Spritesheet Question

Post » Sun Mar 19, 2017 2:07 pm

The auto sprite sheet feature sounds pretty neat but I don't understand how it actually works for managing memory. In the blog post I see a sprite sheet with 2 enemies and bullets in it, which is great if they are all needed on that layout. But what happens if you need them separated because those 2 enemies don't ever exist together?

For example, in my current game I have a lot of death animations for the player. Each animation is a different sprite objects so they exist on separate sprite sheets. When the player dies, I spawn one of the death animation sprites.
This way I don't load 10 different death animations into memory that aren't needed. Will the system in C3 automatically lump all the sprites together into one sheet? Is there a system to tag objects that can be spritesheeted together and separate others? Or am I completely confused about whats happening?
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Post » Sun Mar 19, 2017 4:21 pm

I was also asking for this sort of feature. In Aseprite you can create tags for animations and exported as metadata in the form of a .json file.
Something similar could also be done inside C3 in which as you said, you create tags for animations and only the tags required are loaded.
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Post » Sun Mar 19, 2017 5:06 pm

It's a shortcoming of spritesheets that you can only load entire spritesheets in to memory. In the extreme case there would be all content in a single sprite sheet, and you therefore load all content in to memory at once. However spritesheets themselves save memory by packing multiple images together, and they tend to be fragmented over a set of different spritesheets anyway. For example one of the demo games we test with is very large, and still uses 100 sprite sheets, which allows for quite a lot of granularity around what is loaded.

TBH unless your player animations are absolutely huge with loads of frames, splitting things out in to separate objects is probably a micro-optimisation that doesn't make much difference. It also can jank the game as it loads textures mid-frame if the object isn't already preloaded by being placed on the layout. And currently the engine doesn't release textures until the end of the layout, so the peak memory usage will be the same.

I don't think the spritesheet system will cause any memory issues, but if there are cases where it causes a problem then we can look in to figuring out how to address that. If we had to do that, I'd try to avoid any kind of manual configuration, the groupings can probably be determined by which objects are used together on layouts.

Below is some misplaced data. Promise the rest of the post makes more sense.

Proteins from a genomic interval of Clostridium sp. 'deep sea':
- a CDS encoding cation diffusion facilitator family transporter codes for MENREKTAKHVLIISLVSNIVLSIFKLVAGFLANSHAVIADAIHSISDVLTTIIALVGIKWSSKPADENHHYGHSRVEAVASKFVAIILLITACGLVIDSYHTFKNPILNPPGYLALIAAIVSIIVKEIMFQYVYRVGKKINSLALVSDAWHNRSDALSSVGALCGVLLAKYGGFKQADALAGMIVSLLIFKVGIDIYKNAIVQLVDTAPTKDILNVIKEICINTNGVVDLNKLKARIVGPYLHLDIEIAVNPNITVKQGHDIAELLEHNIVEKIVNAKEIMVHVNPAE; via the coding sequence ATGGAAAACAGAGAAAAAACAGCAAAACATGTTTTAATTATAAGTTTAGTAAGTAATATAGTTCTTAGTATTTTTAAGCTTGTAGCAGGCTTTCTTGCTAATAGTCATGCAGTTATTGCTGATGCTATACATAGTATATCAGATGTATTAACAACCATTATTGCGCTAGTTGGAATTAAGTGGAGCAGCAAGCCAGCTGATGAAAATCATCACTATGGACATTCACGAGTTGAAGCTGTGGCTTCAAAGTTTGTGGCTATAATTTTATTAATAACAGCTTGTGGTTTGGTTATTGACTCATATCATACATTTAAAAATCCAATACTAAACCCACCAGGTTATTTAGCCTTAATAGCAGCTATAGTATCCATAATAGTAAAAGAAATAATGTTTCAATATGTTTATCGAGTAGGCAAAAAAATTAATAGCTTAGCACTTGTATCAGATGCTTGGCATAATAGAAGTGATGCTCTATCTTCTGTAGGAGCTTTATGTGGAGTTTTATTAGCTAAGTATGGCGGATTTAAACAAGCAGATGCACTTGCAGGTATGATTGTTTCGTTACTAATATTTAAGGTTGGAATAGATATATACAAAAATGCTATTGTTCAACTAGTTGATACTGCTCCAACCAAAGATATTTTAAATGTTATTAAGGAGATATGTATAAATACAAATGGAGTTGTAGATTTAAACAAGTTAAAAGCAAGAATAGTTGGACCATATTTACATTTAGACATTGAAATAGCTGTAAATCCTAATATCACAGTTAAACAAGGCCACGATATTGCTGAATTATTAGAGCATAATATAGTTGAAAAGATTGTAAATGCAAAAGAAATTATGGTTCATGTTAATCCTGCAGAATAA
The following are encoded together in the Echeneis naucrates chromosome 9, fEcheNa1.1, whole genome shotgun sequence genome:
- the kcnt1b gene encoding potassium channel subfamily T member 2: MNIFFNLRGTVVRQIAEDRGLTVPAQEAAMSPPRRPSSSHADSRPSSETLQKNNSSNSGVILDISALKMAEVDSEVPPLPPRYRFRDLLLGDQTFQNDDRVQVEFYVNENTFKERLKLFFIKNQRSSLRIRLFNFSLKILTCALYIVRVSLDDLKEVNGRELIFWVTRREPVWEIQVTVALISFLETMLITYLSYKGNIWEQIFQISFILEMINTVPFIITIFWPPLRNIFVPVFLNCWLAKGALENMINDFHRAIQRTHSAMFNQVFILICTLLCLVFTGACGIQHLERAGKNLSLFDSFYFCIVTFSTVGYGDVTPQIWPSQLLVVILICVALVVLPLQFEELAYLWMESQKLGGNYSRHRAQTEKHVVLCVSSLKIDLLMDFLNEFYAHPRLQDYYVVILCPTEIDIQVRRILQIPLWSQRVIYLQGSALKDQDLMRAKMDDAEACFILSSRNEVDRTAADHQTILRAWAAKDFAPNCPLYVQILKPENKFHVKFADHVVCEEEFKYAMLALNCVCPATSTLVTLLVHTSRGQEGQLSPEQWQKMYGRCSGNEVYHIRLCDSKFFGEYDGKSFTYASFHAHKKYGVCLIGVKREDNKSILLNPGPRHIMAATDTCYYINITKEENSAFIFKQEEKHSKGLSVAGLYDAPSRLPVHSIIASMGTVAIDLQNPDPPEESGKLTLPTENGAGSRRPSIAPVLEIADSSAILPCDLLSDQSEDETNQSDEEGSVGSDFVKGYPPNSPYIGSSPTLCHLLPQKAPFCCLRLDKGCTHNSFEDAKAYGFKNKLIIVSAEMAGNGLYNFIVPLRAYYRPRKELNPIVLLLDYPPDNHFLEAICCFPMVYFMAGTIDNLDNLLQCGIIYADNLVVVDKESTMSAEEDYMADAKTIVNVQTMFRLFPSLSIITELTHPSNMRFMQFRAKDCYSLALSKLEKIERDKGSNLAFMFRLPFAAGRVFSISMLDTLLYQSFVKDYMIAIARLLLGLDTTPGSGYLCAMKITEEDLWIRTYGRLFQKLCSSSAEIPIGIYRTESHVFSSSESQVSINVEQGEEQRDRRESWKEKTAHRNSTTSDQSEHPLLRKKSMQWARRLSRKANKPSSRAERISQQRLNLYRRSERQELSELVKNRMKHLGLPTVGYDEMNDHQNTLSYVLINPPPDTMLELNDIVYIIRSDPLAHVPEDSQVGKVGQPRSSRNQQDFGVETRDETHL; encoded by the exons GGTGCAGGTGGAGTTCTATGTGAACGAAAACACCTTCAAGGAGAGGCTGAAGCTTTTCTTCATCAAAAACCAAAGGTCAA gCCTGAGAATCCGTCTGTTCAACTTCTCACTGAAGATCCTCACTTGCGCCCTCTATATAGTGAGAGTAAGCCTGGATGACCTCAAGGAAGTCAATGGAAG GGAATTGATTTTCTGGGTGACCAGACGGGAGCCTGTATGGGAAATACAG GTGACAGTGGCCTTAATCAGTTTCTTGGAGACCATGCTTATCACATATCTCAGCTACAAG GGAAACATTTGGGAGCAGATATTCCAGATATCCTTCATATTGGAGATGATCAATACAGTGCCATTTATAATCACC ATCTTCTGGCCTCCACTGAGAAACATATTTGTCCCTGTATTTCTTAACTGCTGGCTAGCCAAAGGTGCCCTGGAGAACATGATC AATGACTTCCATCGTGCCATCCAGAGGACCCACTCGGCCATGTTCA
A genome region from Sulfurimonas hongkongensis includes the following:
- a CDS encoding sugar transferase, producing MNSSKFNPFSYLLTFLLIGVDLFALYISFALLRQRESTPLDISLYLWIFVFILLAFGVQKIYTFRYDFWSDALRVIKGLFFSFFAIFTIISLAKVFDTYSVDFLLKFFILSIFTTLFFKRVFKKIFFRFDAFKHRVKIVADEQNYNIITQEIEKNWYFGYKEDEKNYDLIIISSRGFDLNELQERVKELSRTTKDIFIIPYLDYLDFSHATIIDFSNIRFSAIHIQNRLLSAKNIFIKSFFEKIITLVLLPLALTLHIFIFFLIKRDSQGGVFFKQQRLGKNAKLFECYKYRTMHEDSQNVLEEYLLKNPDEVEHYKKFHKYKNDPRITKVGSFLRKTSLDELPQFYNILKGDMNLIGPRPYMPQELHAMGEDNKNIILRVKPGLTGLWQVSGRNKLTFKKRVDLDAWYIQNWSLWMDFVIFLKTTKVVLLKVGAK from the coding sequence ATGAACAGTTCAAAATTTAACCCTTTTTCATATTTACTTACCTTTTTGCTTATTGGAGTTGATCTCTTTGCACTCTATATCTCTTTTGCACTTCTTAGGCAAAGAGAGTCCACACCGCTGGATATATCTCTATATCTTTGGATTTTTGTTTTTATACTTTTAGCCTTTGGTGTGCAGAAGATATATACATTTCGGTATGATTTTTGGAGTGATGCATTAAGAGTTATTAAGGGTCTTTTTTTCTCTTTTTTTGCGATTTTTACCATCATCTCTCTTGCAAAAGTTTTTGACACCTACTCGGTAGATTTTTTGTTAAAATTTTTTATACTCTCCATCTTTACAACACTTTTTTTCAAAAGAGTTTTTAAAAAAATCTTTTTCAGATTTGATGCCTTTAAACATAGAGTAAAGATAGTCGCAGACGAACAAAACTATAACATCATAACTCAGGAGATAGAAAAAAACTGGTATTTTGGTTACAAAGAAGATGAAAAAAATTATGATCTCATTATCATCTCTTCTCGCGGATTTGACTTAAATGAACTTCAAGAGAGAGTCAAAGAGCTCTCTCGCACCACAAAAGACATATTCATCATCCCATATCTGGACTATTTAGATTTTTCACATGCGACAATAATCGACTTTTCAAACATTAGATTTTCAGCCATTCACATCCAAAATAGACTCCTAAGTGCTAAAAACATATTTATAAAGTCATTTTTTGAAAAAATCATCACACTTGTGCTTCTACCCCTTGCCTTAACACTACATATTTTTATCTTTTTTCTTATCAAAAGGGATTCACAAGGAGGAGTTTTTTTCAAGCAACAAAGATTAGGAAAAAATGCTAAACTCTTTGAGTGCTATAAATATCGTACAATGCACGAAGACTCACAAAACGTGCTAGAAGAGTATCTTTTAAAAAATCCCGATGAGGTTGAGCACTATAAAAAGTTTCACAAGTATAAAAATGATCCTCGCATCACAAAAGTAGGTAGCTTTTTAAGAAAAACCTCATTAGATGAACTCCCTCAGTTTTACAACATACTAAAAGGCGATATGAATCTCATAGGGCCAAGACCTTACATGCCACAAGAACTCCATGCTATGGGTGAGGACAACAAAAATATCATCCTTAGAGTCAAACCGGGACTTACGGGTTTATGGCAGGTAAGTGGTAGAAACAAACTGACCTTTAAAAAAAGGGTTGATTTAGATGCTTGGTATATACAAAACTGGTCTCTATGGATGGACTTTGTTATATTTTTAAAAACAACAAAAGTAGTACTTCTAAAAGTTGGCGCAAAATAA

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Post » Sun Mar 19, 2017 9:35 pm

That seems like a crippling feature of C3 to me. I guess I just can't imagine not managing and optimizing graphics assets. Why would I want to load frames from a giant boss creature when I want to fire a bullet that may be auto sprite sheeted into the same texture. For another example, in my game I include a bullet graphic plus fx for the bullet all into the same sprite object so they will be in the same sprite sheet at around a 64x64 texture. In C2 I can load that on the fly no problem. No jank. In C3, if the system decides to split that off into different sprite sheets, then it will load in a sprite sheet that could be 1024x1024 for the bullet, then it might need to load in even more large sheets to get the other bullet fx in. Wouldn't that also be more jank?

Ashley wrote:TBH unless your player animations are absolutely huge with loads of frames, splitting things out in to separate objects is probably a micro-optimisation that doesn't make much difference. It also can jank the game as it loads textures mid-frame if the object isn't already preloaded by being placed on the layout. And currently the engine doesn't release textures until the end of the layout, so the peak memory usage will be the same.


I am probably in the minority, but I am working on a larger game with lots of animations in larger layouts. I depend on being able to smartly load in textures. Peak memory usage would not be the same, because as in my previous example, instead of loading in 10 death animations, I only load in the one that I need when it is needed. I never need all 10 death animations. Also there is no jank, even if there was, it wouldn't matter that there's jank when you die.

I also don't understand all of this jank concern. Ori and the Blind Forest had jank when you got to new areas because it would stream them in instead of loading. Who really cares? Feeling like you were in a huge connected world was amazing. As long as you smartly load in textures in areas where it doesn't matter, the majority of the gamers won't mind. I guess thats personal preference though

I've already had to make changes to my game design because I can't have large layouts (due to not being able to unload graphics.) .
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Post » Mon Mar 20, 2017 11:16 am

The current spritesheeting method has worked fine for some of our large test games - but as I say if there are any issues we can make some changes. We'll see how it goes in the public beta.

Jank has in the past been a major concern for a lot of users. So we have carefully designed the engine to pre-load all the textures it needs based on what's placed on the layout. If you don't care about jank, we still have to design the engine for people who do.
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